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French Catholics lash out at cross removal

media A statue of the late Pope John Paul II is seen under a cross in Ploermel January 25, 2014. Picture taken January 25, 2014. REUTERS/Stephane Mahe

French Catholic authorities expressed anger Tuesday at the court-ordered removal of a cross from a statue of the late pope Jean-Paul II, which prompted outrage from his native Poland.

France's highest administrative court ruled last week that the cross, in the northwestern town of Ploermel, must be taken down due to strict secularism laws separating church and state.

The local Catholic diocese in Vannes deplored the move Tuesday, saying it "risks exacerbating the tendency to make Christian symbols ever less visible".

The court move raised the hackles of French rightwingers and the far-right, while the conservative government in Warsaw suggested moving the statue to Poland.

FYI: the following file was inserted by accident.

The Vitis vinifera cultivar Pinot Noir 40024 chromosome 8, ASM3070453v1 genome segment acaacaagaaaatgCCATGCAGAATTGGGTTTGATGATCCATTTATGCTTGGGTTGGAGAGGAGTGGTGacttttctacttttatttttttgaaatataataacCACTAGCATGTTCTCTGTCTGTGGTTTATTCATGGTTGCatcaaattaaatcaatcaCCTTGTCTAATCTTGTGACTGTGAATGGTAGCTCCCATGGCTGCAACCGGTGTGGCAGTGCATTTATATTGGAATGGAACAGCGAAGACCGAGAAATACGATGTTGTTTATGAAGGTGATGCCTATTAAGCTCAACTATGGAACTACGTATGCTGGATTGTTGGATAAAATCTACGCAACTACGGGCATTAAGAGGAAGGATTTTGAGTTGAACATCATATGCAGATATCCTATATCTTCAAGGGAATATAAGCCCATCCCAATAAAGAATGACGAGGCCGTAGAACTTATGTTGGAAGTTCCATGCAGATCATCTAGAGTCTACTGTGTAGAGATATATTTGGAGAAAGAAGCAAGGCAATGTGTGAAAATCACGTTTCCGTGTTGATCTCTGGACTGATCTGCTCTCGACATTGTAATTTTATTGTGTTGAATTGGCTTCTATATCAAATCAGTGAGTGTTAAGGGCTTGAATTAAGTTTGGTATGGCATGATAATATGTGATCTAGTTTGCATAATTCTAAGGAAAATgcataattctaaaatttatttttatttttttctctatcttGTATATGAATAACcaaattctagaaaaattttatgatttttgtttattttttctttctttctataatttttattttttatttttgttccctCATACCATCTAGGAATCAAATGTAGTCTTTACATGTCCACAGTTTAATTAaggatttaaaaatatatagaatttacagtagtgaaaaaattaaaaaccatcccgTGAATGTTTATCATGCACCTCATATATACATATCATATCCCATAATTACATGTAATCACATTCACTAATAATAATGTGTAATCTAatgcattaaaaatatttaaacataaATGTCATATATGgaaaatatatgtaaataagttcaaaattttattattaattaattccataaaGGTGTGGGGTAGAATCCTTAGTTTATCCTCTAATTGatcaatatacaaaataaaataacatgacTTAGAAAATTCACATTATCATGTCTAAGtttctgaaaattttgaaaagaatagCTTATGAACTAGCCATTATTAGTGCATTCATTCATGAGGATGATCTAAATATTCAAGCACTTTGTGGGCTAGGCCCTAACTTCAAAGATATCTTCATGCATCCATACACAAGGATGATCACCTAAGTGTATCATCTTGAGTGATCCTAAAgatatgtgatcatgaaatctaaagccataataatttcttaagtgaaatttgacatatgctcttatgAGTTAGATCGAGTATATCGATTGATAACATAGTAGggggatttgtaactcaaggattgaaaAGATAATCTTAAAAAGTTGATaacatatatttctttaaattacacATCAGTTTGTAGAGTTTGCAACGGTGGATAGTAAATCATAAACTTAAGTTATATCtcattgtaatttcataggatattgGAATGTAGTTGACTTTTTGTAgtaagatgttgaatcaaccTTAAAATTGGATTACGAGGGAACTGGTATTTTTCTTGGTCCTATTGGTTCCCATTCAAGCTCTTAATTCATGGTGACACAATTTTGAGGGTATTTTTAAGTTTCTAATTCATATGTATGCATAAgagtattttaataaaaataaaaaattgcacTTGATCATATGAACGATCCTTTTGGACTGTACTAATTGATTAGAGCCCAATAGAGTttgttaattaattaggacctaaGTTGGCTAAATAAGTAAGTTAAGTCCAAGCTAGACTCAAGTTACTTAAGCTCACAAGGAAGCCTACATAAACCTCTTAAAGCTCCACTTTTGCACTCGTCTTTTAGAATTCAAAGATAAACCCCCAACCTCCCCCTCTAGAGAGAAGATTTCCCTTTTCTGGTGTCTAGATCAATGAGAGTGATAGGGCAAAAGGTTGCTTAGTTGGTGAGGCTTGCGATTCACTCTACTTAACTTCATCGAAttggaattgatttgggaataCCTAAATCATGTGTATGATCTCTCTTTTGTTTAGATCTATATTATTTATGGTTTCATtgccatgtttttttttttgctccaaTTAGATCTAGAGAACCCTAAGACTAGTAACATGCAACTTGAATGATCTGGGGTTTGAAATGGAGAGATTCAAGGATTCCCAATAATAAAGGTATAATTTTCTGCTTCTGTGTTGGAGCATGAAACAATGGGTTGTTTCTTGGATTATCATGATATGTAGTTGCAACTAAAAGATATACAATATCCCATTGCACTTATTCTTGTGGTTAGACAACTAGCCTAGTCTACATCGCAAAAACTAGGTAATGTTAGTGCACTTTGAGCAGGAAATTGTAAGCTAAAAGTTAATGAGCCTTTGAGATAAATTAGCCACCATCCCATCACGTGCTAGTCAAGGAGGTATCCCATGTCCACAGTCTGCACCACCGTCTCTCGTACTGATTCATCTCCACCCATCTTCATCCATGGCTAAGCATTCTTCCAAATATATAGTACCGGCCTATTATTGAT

"The Polish government will try to save this monument to our compatriot from censorship and we will propose moving it to Poland," Prime Minister Beata Szydlo said Saturday.

The statue, by Russian artist Zurab Tsereteli, was erected in a square in Ploermel under an arch topped by a cross following a 2006 decision by local authorities.

The National Federation for Free Thought, a non-profit organisation, took the issue to court alongside two local residents.

The court ruled that the cross breached France's 1905 secularism law, which forbids religious symbols from being displayed on public monuments.

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